BOATERS BLOG

Boat and Yacht Insurance – THERE IS A DIFFERENCE

By Patrick Farrell August 4, 2009

Boat Insurance Yacht Insurance

When you look at a boat insurance policy, you’ll notice the language is unlike your typical homeowner’s or auto policy. What you may not know is that vessel insurance can even vary from policy to policy, depending on a variety of factors. It is important to understand your coverages so you’ll know how to apply them based on your needs. Do you own a large cruiser, or a small bow rider? There are many differences when it comes to insuring yachts and boats.

Yachts are classified as vessels 27 feet or more in length, while boats are 26 feet or less. No matter what type of vessel you have, when it comes to the type of policy, seek out Agreed Value. Agreed Value policies are cover all damages, except for sails, outboard motors, canvas covers, cushions or other specified items. They do not reflect depreciation or market value, which means you will get a greater settlement in the event of a claim. Other policies such as Actual Cash Value may be cheaper, but they also factor in depreciation and market value and will subtract that from your payout.

Also, when it comes to navigation limit, boat and yacht insurance policies can vary due to different exposures. For example, a boat policy typically includes unlimited overland transportation on a trailer, while a larger yacht policy would restrict overland trailering to only several hundred miles.

Deductible amounts can also differ. A yacht policy can offer deductibles of up to 3 percent for any hull damage. However, deductibles for a total loss, marine electronics loss or a windstorm loss can vary depending on your specific policy. By contrast, a boat policy offers a flat deductible, typically of $250, $500 or $1,000.

Because yachts inherently incur more risk due to their size and navigation, the liability feature of yacht insurance provides broad coverage designed to shield you from the effects of maritime law. Your coverage is much broader than with a typical watercraft liability policy, and offers protection to permissive users, captain and crew liabilities, along with the Jones Act, a federal law that allows a seaman who gets injured on the job to bring a suit for damages against his or her employer.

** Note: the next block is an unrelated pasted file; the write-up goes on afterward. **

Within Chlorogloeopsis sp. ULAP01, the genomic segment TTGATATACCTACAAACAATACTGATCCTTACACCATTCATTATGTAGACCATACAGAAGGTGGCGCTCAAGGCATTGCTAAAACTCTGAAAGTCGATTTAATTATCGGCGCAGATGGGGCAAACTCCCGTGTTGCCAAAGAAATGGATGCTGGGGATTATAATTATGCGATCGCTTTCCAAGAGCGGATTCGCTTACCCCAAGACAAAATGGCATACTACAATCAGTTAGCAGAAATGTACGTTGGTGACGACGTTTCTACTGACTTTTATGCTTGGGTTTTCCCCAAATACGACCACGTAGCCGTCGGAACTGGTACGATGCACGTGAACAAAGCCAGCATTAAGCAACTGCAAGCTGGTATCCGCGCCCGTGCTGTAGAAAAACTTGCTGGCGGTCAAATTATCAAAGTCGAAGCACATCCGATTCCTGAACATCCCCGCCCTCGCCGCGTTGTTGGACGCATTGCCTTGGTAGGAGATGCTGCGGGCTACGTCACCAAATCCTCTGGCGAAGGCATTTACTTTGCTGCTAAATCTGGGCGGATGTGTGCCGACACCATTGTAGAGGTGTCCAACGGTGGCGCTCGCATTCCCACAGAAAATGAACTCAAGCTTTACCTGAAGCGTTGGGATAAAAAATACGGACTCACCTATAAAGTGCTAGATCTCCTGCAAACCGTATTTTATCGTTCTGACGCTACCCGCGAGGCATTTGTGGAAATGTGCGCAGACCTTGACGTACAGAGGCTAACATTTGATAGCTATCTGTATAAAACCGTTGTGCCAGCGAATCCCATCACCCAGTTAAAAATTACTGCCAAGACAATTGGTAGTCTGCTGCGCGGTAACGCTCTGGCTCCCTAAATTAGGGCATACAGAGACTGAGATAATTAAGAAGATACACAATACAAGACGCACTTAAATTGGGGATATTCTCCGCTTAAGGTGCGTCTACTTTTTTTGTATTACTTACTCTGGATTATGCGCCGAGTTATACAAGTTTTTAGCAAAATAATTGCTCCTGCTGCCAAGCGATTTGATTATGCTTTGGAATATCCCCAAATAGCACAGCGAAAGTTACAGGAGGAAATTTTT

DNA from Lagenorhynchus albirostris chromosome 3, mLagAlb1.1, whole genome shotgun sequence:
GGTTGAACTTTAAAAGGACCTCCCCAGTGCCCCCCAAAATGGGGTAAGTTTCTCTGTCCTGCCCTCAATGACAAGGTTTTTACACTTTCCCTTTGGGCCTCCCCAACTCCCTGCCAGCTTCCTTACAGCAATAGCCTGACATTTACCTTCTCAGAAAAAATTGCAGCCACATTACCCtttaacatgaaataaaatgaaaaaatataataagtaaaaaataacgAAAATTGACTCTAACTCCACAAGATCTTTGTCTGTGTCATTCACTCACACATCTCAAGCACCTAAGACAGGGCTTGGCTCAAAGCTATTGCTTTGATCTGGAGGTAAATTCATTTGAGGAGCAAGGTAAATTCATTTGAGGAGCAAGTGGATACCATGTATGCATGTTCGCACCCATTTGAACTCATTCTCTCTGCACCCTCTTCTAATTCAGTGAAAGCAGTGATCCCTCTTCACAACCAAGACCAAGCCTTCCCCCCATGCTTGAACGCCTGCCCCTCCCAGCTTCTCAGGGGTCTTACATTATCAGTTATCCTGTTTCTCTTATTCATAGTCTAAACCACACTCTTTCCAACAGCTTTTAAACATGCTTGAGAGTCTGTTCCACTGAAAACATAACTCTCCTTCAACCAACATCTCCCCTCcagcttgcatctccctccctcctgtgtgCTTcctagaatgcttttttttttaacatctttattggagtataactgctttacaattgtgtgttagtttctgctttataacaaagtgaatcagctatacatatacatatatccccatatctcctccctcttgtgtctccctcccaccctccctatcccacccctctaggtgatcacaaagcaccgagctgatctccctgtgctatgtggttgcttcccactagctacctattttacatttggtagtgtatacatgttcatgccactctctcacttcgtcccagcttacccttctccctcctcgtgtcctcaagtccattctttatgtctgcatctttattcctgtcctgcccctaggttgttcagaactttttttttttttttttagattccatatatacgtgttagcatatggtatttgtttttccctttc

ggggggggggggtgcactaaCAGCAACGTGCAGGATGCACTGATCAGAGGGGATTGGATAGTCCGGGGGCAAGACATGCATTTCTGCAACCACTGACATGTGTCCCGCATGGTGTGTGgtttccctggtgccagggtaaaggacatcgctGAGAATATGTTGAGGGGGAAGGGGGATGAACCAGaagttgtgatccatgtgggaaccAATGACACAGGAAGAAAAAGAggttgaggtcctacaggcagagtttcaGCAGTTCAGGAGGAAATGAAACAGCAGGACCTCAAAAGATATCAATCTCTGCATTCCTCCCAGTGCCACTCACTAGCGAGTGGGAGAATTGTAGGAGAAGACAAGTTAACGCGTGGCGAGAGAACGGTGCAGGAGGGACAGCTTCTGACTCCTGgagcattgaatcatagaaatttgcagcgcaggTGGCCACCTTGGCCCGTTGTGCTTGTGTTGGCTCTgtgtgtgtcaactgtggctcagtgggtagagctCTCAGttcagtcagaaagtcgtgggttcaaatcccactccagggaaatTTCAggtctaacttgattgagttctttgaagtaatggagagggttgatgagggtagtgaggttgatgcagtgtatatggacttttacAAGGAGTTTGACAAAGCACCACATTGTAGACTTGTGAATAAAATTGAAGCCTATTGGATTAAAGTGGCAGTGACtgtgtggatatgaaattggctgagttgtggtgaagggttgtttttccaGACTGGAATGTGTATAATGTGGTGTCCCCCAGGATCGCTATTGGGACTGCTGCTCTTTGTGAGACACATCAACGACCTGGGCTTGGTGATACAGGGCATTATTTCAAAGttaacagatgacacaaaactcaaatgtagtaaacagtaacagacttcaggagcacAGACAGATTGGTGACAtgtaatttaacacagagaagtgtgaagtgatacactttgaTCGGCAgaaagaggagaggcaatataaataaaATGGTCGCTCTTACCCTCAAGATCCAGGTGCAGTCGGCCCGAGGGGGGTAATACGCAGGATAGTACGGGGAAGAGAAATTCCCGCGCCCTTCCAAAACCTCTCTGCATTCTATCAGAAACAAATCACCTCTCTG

In addition, yacht insurance addresses salvage to a damaged yacht, legal liability to remove a sunken wreck and uninsured boater coverages. In a typical boat policy, only general liability protection is included. For example, if your boat sinks in the Great Lakes or any of its tributaries, the U.S. Coast Guard says it must be raised. There will be salvage costs, fuel clean-up – and you’ll have to pay the bill regardless of your coverage.

While most yacht policies provide salvage coverage, they do so in different ways. Some choose to limit the dollar coverage to a stated amount or percentage of the hull amount.

Another very important part of the salvage issue is wreck removal. Some companies include wreck removal under their hull coverage, which then limits its value. A true yacht policy will include it under the protection and indemnity limit, which will provide much higher limits and additional coverage.

Another difference is that in yacht policies, your legal defense is in addition to protection and indemnity limits, while boat policies offer legal defense within the limit of liability.

Yacht policies have warranties, including the seaworthiness, navigation limits territories and navigation lay-up limits. While some boat policies do not require warranties, others may incorporate them.

Many boaters consider adding their vessels to their homeowner’s insurance in an attempt to reduce their costs. Although the cost is substantially less when you add a boat to a homeowner’s policy, but you don’t get near the coverage. In this case, the old adage still holds true – you get what you pay for. The bottom line is not the amount of your policy premium, but how much you will collect at the time of loss.

For more information on boat and yacht insurance, or to talk to an experienced agent about different coverage options, contact NBOA Marine Insurance. Representing several A+ rated carriers, their insurance specialists will be able to create a customized policy that fits your specific needs and would be happy to answer any questions you may have.

Call 1-800-248-3512 or visit www.nboat.com for more information.

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